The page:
Your emergency kit should reflect the area you live and ride in, which would differ greatly if you lived in northern Alaska than in southern Georgia. Be prepared for natural disasters such as blizzards or hurricanes if you become stranded anywhere on or off the road.

Get Trained

Having the correct gear in your emergency kit is only part of the battle. If you spend a lot of time in the backcountry, or riding/hiking in remote places, you should strongly consider wilderness survival and medical training.

Practicing bag-ventilating a "patient" while rappelling down a 100ft cliff near Albuquerque. Part of a month long wilderness medicine course I completed in 2004.

Practicing bag-ventilating a “patient” while rappelling down a 100ft cliff near Albuquerque. Part of a month long wilderness medicine course I completed in 2004.

I encourage everyone, particularly backcountry athletes, to get certified in CPR. Although CPR survival rates are low in the general population (3-5% outside of a hospital), they are far more successful in younger people, and in athletes of all ages who may suffer an unexpected arrhythmia (irregular heartbeat). Some people actually purchase an AED, or portable home defibrillator, to keep in their car in the event of a sudden cardiac even after an accident or during a sporting event. They cost as little as $999 online.

In addition, there are several agencies that offer courses on backcountry survival and how to treat medical injuries. National Outdoor Leadership School, or NOLS, is one of the most popular. There are also disaster-specific courses, such as avalanche training, that may apply to your cycling (or other) hobbies.

Whatever you decide to bring, ride smart and practice safety. Always tell someone where you are going and when you plan to return. Be as prepared as you can for conditions you will face as a mountain biker and outdoor enthusiast. Life can be brutal, and it does not discriminate.

Betadine can be handy for cleaning and sterilizing wounds

Betadine can be handy for cleaning and sterilizing wounds

Your Turn: What did I miss? What else would you recommend carrying in a first aid or emergency kit, and why?

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# Comments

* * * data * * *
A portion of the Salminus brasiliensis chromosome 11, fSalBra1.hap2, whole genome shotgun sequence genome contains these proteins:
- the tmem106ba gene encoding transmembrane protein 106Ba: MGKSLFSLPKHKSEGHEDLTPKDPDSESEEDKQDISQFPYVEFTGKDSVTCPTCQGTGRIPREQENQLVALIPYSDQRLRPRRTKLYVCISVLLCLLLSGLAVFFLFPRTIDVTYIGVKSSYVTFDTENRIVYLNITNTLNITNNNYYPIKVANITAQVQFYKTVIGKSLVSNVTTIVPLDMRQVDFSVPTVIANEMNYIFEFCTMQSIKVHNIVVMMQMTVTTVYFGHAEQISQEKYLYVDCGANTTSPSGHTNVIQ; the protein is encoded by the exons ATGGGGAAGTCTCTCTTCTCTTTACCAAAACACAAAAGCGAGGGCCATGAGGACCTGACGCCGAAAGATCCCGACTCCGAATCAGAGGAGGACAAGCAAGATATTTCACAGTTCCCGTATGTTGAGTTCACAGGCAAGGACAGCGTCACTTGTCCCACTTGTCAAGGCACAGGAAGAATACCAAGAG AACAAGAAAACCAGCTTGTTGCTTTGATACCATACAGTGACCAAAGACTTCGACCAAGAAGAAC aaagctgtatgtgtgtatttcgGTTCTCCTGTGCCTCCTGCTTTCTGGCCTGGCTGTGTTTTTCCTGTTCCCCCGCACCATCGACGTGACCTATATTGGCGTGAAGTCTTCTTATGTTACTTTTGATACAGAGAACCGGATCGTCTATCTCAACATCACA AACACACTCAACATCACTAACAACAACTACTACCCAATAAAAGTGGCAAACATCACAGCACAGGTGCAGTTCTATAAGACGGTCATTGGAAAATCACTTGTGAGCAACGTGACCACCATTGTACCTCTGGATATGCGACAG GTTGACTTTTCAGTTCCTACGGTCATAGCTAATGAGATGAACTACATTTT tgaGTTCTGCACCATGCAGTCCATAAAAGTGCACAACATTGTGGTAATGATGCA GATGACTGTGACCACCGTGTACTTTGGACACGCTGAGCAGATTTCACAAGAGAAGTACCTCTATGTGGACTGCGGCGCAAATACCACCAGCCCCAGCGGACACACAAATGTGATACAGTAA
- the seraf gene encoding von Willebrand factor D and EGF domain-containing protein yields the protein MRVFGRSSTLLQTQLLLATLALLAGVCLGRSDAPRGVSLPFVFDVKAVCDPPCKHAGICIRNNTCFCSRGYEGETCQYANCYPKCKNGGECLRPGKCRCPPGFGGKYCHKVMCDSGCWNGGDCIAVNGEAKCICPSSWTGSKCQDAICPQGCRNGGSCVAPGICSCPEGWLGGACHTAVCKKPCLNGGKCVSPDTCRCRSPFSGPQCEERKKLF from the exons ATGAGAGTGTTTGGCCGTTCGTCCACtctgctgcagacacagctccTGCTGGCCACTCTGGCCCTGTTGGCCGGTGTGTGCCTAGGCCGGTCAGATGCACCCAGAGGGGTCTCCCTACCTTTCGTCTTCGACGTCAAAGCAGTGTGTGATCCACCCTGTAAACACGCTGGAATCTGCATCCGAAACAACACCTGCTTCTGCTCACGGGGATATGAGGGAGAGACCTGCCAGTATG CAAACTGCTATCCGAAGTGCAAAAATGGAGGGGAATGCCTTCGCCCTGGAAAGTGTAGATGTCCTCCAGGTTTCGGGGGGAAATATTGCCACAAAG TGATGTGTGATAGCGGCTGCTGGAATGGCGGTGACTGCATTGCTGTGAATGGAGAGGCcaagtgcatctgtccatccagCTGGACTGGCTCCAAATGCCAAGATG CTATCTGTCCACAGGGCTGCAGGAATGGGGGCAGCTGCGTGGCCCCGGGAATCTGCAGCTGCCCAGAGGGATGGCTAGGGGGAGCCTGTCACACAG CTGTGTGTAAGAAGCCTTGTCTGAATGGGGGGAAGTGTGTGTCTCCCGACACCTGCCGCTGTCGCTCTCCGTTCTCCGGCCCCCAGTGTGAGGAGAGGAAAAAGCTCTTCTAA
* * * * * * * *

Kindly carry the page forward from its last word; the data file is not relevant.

• mongwolf

    Great list to work from. I need to add a couple of items to my pack. I always appreciate seeing these articles posted on Singletracks because there are more and more riders riding in backcountry. True emergencies happen so infrequently that many persons carelessly do not prepare. But preparation is THE key factor to minimizing a true emergency. If you are like me, I can’t resist letting it rip even in remote regions. When you are doing something as dangerous as aggressive mountain biking in backcountry, you have to approach the matter as something will go wrong.

    In addition to your list, I oftentimes carry satellite images from GoogleEarth (along with a contour map and compass as you mentioned), especially when I am exploring a new region or route not well-documented. Carrying extra water is essential in more arid regions. It may add significant weight, but it could save your life. Of course a lack of water and also controlling blood loss are the two most critical threats to life in the wilderness.

    I also carry a small back up jar of peanut butter as a good supply of protein (and sodium) for a few days if a search and rescue situation arises. Carrying a packet of electrolytes is a good idea too.

    Finally, maybe the most important thing is to not ride alone. I am often guilty of this because I just love to “take on” nature and a mountain alone and enjoy the quiet and beauty. If riding alone remotely, precautions most be heightened. And just to reiterate as you have already stated, a loved one should always know where you are headed, your planned route, expected time of return assuming no problems arise, and finally, a predetermined time to contact authorities if you have not returned.